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Viewers watch Puget Sound's first wide-audience TV broadcast on November 25, 1948.
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On November 25, 1948, the first "wide-audience" television broadcast is shown on nearly 1,000 TV sets around Puget Sound. Viewers marvel at the telecast of a high school football championship game between West Seattle and Wenatchee, despite technical problems and the grainy quality of the image.
Seattle's first television broadcast actually occurred almost 20 years earlier, when, on June 3, 1929, KOMO radio engineer Francis J. Brott televised images of a heart, a diamond, a question mark, letters, and numbers over electrical lines to small sets with one-inch screens. A handful of viewers were captivated by the broadcast. TV might have caught on earlier, had not a nationwide depression and a world war intervened.
TV technology was available during the 1930s, and by the 1940s a few Eastern stations were broadcasting two to three hours a day. After World War II started, receivers were no longer built, which hindered TV's popularity. After the war, the FCC was busy defining new technical rules, but by the end of the decade the field was open for the "new" medium.
KRSC-FM, the region's first frequency-modulation radio station, brought in television technology at about the same time they were fine-tuning their FM transmitters. KRSC-TV became the 15th television station in the United States, and began training cameramen and engineers in preparation for the opening broadcast on Thanksgiving Day, 1948.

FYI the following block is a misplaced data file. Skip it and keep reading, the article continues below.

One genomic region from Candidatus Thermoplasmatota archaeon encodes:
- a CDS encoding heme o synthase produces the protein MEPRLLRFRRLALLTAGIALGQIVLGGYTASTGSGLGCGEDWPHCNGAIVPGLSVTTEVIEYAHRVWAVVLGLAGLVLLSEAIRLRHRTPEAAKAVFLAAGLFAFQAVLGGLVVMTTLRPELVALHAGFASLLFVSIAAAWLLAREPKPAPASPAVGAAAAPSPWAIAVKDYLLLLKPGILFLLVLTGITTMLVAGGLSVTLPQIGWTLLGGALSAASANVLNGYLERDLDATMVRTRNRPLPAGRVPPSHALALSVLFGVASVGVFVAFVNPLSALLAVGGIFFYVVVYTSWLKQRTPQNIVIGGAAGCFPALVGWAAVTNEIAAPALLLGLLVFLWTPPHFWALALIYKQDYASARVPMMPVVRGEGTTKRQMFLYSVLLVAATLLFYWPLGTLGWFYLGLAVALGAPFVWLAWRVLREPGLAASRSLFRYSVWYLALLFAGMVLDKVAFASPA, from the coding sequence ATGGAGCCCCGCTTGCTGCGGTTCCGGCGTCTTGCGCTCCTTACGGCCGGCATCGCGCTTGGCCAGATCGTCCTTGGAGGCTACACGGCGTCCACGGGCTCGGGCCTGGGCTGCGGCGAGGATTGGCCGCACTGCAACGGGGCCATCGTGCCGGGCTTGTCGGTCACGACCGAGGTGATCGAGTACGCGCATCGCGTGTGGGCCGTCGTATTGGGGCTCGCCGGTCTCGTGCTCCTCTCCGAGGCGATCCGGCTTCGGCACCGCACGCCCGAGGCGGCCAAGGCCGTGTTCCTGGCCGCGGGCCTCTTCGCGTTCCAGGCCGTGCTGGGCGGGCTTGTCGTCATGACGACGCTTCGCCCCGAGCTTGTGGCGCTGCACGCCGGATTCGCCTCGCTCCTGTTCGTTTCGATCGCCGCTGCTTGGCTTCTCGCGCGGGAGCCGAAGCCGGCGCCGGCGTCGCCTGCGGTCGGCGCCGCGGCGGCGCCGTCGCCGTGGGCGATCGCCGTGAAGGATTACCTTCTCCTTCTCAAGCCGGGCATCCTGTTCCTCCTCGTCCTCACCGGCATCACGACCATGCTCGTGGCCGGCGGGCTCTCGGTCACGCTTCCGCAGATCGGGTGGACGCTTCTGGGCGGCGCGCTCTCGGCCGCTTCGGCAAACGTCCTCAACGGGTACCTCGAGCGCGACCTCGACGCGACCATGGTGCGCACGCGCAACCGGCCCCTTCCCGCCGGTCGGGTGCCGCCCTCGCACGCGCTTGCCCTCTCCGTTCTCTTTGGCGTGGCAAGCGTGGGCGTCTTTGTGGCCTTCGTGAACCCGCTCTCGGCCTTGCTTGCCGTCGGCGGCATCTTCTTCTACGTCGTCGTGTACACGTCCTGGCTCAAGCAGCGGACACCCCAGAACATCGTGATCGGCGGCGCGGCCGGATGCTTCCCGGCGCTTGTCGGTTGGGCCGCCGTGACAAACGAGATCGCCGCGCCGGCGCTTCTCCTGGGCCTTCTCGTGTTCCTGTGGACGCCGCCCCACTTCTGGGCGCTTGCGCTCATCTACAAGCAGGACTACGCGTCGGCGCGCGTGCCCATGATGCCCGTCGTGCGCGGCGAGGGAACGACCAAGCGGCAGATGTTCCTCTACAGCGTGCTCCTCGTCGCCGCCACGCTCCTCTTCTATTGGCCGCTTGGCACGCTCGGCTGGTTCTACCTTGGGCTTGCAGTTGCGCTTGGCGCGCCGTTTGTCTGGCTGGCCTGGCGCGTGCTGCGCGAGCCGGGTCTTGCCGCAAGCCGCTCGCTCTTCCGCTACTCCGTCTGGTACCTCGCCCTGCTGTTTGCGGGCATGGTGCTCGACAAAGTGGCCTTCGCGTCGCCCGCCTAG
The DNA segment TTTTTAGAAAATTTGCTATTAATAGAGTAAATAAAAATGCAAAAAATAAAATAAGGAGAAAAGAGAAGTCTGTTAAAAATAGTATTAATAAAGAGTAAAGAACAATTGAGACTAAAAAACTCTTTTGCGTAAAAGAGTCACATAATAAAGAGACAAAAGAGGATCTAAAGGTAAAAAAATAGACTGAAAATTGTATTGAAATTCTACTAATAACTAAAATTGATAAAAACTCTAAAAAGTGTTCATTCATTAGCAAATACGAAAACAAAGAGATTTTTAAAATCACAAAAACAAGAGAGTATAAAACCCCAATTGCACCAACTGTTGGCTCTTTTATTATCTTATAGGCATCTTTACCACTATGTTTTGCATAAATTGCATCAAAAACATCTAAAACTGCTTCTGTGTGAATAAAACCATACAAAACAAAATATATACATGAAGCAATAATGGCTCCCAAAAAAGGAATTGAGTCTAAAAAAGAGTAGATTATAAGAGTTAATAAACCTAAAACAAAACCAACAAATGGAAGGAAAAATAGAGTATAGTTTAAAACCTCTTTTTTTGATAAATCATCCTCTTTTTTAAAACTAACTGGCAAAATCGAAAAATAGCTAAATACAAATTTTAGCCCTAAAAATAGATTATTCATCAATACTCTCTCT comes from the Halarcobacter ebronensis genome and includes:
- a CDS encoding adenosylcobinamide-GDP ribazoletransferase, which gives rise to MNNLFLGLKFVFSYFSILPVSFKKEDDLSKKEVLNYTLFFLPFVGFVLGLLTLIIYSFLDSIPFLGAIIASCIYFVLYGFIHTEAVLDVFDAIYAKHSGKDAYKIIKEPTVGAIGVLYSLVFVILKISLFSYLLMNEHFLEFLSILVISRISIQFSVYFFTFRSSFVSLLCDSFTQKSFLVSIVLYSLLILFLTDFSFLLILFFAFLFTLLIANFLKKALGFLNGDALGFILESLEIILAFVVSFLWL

Two cameras were placed in the stands above the 50-yard line at Civic Field (now Memorial Stadium at the Seattle Center). One camera had a wide-angle lens, and the other had a telephoto lens for close-ups. A microwave relay transmitter was mounted on the roof.
As on many Seattle Thanksgivings, the weather that day was miserable -- cold, dark, and wet. The game began at 1:45 p.m., and by halftime the rain was pouring down. Wet microphone cords started to hum. A transmission line went out, which caused the game to go off the air for a short time. Engineers attempting to sharpen the image ended up turning it negative so that white appeared as black and black appeared as white.
They Were Not Bothered
Did this bother the thousands of viewers who had gathered at places like radio and hardware stores to watch this event? No. The telecast was discernable, and best of all it was new and exciting. Even though the game ended in a mud-splattered 6-6 tie, the thrill of seeing it on an 8-inch screen was enough for most people.
After the game, KRSC ran the puppet show "Lucky Pup," an old serial film called "Devil Horse," followed by a film of the Broadway play, "Street Scene." Such captivating fare kept hundreds glued to their tiny screens.
Enter Dorothy Bullitt
Unfortunately, KRSC soon proved the old Andrew Carnegie adage that "Pioneering don't pay." Broadcast costs were high and sponsorship was low. Within two years, Dorothy Stimson Bullitt (1892-1989), having recently bought KEVR radio and renamed it KING, bought out KRSC for more than $300,000. It was the first sale of a television station in the United States.
Soon after the sale, and fortunately for Bullitt and the transformed KING-TV, the FCC placed a temporary freeze on station applications while they worked out frequency allocations for the burgeoning medium. For almost five years, KING had a monopoly as the only show in town, setting the stage for the other TV stations to come.
David Richardson Puget Sounds (Seattle: Superior Publishers, 1981), 89-96.
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